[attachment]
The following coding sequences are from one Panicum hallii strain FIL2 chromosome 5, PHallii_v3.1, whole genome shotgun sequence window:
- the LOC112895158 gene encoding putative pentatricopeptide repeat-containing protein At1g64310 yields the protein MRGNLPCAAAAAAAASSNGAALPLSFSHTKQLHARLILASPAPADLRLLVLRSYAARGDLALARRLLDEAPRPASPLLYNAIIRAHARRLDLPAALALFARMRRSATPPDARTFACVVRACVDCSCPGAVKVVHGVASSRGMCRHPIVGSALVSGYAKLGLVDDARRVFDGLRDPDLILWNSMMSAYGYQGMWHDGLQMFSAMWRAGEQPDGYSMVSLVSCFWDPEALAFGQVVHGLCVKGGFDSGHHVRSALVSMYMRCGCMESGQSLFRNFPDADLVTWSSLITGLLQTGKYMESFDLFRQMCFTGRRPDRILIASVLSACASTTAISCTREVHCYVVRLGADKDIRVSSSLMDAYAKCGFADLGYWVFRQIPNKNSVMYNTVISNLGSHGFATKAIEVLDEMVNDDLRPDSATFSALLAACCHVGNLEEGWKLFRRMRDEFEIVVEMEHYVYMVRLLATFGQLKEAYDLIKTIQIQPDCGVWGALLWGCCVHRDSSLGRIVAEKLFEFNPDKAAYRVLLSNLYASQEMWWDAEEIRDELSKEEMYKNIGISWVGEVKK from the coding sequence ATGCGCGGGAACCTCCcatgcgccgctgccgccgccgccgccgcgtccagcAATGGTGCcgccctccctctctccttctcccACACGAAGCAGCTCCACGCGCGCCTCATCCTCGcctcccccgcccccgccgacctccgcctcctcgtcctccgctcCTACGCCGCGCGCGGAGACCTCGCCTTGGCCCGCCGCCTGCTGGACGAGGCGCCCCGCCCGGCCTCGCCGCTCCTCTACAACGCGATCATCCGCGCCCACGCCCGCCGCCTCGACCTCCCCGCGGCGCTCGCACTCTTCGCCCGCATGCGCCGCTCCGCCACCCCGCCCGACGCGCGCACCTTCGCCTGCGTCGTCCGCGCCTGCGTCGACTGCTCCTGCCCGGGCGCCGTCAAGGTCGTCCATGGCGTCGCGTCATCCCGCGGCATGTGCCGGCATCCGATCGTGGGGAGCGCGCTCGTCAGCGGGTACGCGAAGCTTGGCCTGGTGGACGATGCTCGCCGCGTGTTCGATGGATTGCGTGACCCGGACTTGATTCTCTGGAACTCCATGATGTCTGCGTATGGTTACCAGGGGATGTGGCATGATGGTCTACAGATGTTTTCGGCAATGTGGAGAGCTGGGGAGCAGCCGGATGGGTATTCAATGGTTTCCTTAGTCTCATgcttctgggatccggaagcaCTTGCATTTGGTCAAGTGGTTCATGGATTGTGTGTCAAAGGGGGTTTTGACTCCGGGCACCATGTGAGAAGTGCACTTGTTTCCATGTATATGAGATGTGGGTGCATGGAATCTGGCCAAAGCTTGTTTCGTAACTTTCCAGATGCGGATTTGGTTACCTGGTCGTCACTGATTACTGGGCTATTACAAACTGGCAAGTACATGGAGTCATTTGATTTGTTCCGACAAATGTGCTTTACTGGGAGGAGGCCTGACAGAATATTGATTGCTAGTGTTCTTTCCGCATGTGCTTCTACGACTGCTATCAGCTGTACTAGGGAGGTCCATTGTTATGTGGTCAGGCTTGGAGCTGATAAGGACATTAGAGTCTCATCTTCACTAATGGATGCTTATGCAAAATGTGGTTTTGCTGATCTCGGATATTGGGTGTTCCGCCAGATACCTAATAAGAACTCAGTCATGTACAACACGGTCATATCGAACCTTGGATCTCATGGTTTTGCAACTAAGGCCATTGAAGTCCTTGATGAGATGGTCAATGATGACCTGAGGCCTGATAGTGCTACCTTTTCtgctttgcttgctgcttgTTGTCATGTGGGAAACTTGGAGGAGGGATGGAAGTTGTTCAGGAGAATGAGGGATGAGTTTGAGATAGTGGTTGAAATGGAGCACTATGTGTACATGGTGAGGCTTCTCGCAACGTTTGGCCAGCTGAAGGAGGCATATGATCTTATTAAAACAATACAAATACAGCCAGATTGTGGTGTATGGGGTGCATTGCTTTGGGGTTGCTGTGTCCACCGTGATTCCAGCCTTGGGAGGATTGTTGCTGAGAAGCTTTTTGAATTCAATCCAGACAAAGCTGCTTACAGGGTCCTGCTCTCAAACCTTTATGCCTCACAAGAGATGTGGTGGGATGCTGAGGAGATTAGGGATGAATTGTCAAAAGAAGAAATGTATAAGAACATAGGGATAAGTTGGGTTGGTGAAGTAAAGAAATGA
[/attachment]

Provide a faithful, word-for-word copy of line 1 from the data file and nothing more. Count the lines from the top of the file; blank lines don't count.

The following coding sequences are from one Panicum hallii strain FIL2 chromosome 5, PHallii_v3.1, whole genome shotgun sequence window: